Stability | experimental |
---|---|

Maintainer | erkokl@gmail.com |

Safe Haskell | None |

Several examples involving IEEE-754 floating point numbers, i.e., single
precision `Float`

(`SFloat`

) and double precision `Double`

(`SDouble`

) types.

Note that arithmetic with floating point is full of surprises; due to precision
issues associativity of arithmetic operations typically do not hold. Also,
the presence of `NaN`

is always something to look out for.

- assocPlus :: SFloat -> SFloat -> SFloat -> SBool
- assocPlusRegular :: IO ThmResult
- nonZeroAddition :: IO ThmResult
- multInverse :: IO ThmResult

# FP addition is not associative

assocPlus :: SFloat -> SFloat -> SFloat -> SBoolSource

Prove that floating point addition is not associative. We have:

`>>>`

Falsifiable. Counter-example: s0 = -Infinity :: SFloat s1 = Infinity :: SFloat s2 = -9.403955e-38 :: SFloat`prove assocPlus`

Indeed:

`>>>`

`let i = 1/0 :: Float`

`>>>`

NaN`((-i) + i) + (-9.403955e-38) :: Float`

`>>>`

NaN`(-i) + (i + (-9.403955e-38)) :: Float`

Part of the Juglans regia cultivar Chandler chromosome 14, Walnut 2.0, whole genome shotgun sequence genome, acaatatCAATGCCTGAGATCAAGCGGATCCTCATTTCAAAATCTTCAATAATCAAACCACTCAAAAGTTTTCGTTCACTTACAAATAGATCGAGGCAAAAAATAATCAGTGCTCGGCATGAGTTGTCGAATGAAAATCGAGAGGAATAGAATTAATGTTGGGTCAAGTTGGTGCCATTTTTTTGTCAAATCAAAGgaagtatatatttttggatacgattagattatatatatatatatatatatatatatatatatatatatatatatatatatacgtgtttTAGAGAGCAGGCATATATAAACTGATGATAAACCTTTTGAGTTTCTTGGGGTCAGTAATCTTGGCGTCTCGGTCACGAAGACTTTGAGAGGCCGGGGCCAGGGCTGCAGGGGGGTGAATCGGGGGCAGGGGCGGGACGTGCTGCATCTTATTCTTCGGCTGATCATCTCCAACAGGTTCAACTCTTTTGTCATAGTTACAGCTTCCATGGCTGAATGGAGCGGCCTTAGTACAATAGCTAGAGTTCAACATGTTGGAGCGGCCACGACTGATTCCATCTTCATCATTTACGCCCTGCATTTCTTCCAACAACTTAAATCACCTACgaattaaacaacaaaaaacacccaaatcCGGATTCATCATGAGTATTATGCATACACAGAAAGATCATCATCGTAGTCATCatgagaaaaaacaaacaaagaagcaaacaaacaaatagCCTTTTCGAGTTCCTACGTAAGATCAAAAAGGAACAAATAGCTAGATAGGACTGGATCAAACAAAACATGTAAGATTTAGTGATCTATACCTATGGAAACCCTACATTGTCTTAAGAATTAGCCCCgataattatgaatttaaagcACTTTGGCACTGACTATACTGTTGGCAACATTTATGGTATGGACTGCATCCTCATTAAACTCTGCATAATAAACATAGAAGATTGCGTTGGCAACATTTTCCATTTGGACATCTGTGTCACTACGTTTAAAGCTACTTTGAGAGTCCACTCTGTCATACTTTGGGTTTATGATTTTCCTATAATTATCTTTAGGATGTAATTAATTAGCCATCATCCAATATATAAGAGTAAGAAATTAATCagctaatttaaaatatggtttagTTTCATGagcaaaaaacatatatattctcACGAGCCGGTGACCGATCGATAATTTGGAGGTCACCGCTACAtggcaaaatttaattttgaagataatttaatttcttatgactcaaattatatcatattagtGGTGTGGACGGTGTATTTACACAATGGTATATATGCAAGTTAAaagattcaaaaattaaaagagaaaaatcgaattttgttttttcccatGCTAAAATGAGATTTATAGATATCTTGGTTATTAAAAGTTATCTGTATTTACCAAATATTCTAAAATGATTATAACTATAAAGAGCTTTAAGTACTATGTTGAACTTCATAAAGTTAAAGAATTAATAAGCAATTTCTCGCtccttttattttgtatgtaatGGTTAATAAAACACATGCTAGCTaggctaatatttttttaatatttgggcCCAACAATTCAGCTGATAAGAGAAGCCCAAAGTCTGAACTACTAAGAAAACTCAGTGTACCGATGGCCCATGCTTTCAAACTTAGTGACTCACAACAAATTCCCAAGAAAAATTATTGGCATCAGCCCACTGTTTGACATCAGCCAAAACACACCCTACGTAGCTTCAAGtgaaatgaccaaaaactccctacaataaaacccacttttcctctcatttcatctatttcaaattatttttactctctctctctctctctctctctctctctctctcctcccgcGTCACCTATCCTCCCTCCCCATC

But keep in mind that `NaN`

does not equal itself in the floating point world! We have:

`>>>`

False`let nan = 0/0 :: Float in nan == nan`

assocPlusRegular :: IO ThmResultSource

Prove that addition is not associative, even if we ignore `NaN`

/`Infinity`

values.
To do this, we use the predicate `isFPPoint`

, which is true of a floating point
number (`SFloat`

or `SDouble`

) if it is neither `NaN`

nor `Infinity`

. (That is, it's a
representable point in the real-number line.)

We have:

`>>>`

Falsifiable. Counter-example: x = 1.5775295e-30 :: SFloat y = 1.92593e-34 :: SFloat z = -2.1521e-41 :: SFloat`assocPlusRegular`

Indeed, we have:

`>>>`

1.5777222e-30`(1.5775295e-30 + 1.92593e-34) + (-2.1521e-41) :: Float`

`>>>`

1.577722e-30`1.5775295e-30 + (1.92593e-34 + (-2.1521e-41)) :: Float`

Note the loss of precision in the second expression.

# FP addition by non-zero can result in no change

nonZeroAddition :: IO ThmResultSource

Demonstrate that `a+b = a`

does not necessarily mean `b`

is `0`

in the floating point world,
even when we disallow the obvious solution when `a`

and `b`

are `Infinity.`

We have:

`>>>`

Falsifiable. Counter-example: a = -4.0 :: SFloat b = 4.5918e-41 :: SFloat`nonZeroAddition`

Indeed, we have:

`>>>`

True`-4.0 + 4.5918e-41 == (-4.0 :: Float)`

But:

`>>>`

False`4.5918e-41 == (0 :: Float)`

# FP multiplicative inverses may not exist

multInverse :: IO ThmResultSource

The last example illustrates that `a * (1/a)`

does not necessarily equal `1`

. Again,
we protect against division by `0`

and `NaN`

/`Infinity`

.

We have:

`>>>`

Falsifiable. Counter-example: a = 1.3999060872492817e-308 :: SDouble`multInverse`

Indeed, we have:

`>>>`

`let a = 1.3999060872492817e-308 :: Double`

`>>>`

0.9999999999999999`a * (1/a)`